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In 1969, a girl’s life is not her own. Katya Warshawsky’s parents demand she drop out of high school and join a cleaning crew. Instead, she runs away, hoping to join hippies, anti-war protestors, and aspiring artists like herself. But Chicago’s counterculture isn’t as welcoming as she dreamed. Widowed doctor Robert Lewis worries how much longer to keep his medical practice open: he can offer little help to his most desperate patients. When Katya—starry-eyed, barefoot, and in trouble—appears in his office, a rash impulse propels him into the turbulent streets of Chicago. While Katya hunts for freedom and Dr. Lewis searches for her, they encounter chaos and beauty as they both risk a new unknown life.
BOOKS WILL BE MAILED ON MARCH 8, 2022
One is the loneliest number
Katya thought she would recognize last night’s office building when she saw it again, but there were too many to choose among: steel, marble, and granite; old and new; brown, silver, black. The bus crawled up one crowded street and down another while she sat, uncertain and confused, until the driver called out, “Randolph Street. Chi-caw-go Public Liberry!” Surely, the library would have maps of downtown, some aid to help her locate the street she sought. She lugged her heavy suitcase down the aisle.READ MORE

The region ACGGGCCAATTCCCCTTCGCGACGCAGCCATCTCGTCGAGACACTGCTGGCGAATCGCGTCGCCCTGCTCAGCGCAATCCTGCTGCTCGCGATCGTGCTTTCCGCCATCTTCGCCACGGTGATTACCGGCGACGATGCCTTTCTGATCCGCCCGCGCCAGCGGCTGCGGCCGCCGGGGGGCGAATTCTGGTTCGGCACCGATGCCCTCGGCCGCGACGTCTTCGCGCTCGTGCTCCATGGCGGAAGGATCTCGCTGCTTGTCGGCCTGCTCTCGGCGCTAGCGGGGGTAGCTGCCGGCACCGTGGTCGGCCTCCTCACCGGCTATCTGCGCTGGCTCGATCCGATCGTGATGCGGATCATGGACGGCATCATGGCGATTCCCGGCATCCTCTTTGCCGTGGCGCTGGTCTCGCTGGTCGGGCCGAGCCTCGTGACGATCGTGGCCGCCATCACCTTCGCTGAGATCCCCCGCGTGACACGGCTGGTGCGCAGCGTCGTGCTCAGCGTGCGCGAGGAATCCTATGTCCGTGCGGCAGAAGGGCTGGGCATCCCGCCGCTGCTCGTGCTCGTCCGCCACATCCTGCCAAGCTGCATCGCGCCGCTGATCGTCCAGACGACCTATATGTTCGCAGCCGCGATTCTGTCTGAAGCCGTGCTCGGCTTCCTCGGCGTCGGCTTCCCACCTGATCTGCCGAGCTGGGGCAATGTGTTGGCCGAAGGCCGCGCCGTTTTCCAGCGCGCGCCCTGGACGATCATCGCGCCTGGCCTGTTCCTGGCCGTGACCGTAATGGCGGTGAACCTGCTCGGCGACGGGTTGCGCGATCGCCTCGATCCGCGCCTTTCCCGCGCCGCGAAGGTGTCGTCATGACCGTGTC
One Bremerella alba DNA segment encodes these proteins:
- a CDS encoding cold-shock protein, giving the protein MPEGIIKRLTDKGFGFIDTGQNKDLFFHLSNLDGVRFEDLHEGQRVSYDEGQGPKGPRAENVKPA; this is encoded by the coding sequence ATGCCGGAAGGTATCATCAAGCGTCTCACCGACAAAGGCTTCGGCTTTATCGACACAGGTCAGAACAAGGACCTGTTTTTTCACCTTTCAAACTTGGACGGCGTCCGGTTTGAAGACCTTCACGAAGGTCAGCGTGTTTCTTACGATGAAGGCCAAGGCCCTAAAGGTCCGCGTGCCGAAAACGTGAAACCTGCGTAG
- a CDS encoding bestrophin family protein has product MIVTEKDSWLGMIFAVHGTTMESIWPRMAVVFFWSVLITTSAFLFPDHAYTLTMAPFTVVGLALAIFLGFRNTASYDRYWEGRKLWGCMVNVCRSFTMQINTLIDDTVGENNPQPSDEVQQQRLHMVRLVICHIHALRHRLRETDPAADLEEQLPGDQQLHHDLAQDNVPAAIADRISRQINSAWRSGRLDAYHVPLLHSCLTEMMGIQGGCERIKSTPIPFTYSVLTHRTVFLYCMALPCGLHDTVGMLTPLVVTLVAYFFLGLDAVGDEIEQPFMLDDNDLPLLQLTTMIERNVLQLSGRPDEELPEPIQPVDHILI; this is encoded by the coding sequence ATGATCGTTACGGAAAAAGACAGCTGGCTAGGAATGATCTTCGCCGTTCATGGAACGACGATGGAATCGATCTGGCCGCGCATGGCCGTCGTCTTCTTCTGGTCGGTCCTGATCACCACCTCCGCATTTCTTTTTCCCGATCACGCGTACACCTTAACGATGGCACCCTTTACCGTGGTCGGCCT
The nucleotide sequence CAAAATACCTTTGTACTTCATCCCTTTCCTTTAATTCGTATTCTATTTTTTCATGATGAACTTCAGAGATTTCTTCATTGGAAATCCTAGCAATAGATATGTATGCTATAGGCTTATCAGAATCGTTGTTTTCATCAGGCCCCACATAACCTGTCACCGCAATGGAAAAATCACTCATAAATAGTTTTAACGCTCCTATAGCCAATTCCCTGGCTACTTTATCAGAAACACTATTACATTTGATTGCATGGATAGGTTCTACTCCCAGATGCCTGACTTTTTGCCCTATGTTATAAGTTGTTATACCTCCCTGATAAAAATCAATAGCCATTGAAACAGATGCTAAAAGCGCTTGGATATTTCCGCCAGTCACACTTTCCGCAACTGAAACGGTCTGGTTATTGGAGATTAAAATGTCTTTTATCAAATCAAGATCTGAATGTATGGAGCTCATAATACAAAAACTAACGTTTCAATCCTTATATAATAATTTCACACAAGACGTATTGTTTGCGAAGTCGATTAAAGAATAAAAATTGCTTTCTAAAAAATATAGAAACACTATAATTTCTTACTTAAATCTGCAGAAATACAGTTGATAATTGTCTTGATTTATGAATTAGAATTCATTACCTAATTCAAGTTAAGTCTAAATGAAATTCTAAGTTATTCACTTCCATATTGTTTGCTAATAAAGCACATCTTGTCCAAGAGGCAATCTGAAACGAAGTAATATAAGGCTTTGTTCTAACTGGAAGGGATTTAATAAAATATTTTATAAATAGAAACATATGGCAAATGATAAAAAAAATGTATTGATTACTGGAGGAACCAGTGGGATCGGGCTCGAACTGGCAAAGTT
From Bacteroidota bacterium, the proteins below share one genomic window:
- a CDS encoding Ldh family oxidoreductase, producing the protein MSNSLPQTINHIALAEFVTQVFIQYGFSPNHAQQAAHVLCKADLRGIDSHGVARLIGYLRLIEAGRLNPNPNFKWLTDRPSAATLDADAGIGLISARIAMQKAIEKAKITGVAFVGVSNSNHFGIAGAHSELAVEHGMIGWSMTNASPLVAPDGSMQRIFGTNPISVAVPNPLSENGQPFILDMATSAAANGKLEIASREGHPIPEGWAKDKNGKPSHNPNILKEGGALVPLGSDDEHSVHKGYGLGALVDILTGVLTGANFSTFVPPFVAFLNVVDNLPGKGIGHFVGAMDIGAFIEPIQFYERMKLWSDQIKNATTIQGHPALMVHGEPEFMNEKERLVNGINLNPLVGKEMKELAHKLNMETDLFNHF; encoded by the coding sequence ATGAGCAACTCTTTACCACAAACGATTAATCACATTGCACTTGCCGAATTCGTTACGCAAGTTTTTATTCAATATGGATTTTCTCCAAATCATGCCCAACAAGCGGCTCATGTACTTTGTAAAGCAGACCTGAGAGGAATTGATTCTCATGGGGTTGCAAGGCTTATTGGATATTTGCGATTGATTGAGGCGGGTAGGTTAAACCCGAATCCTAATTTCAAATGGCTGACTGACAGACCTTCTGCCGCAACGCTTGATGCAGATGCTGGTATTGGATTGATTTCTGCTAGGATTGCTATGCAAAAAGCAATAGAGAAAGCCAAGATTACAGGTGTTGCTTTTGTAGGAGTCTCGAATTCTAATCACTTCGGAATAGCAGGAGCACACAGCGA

The massive stone building occupied an entire city block. While other people entered without hesitation, Katya lingered at the bottom of the stone steps, watching the door open and close until a young mother approached the entrance, each outstretched hand clutching the arm of a small, tugging child. Picking up her suitcase, Katya followed the woman inside and then collapsed onto the nearest bench, feeling her heart lift out of her body. Just last Sunday, St. Stanislaus’ Church had seemed ornate but, compared to this palace of Aladdin’s riches, it was shabby and plain. Huge bronze chandeliers illuminated green and gold mosaics that rose up the walls, along the broad marble stairways, and across a vast domed ceiling. Abalone gleamed in elaborate curlicues twining into endless garlands and wreaths. Embedded in the soaring ceiling were letters formed by mosaic tiles and she tilted her head back to squint at the unfamiliar words. Latin, for sure, or was that Greek? Astonishingly, no one else paused to look up. They stood in line at a long wooden desk, waiting for the disinterested librarians to stamp their books.
Forgetting the maps and eager to find a spot to sketch, Katya ventured up the broad staircase, trailing her fingertips along its cool marble balustrade. At the top of the stairs, she wandered into the Children’s Room where shelves of books lined the walls, stretching the length of one chamber and into the next. Little children squatted around a librarian who sat on a low chair in a patch of sunshine, reading aloud from a picture book. A handful of mothers had pulled their chairs together in one corner where they whispered among themselves.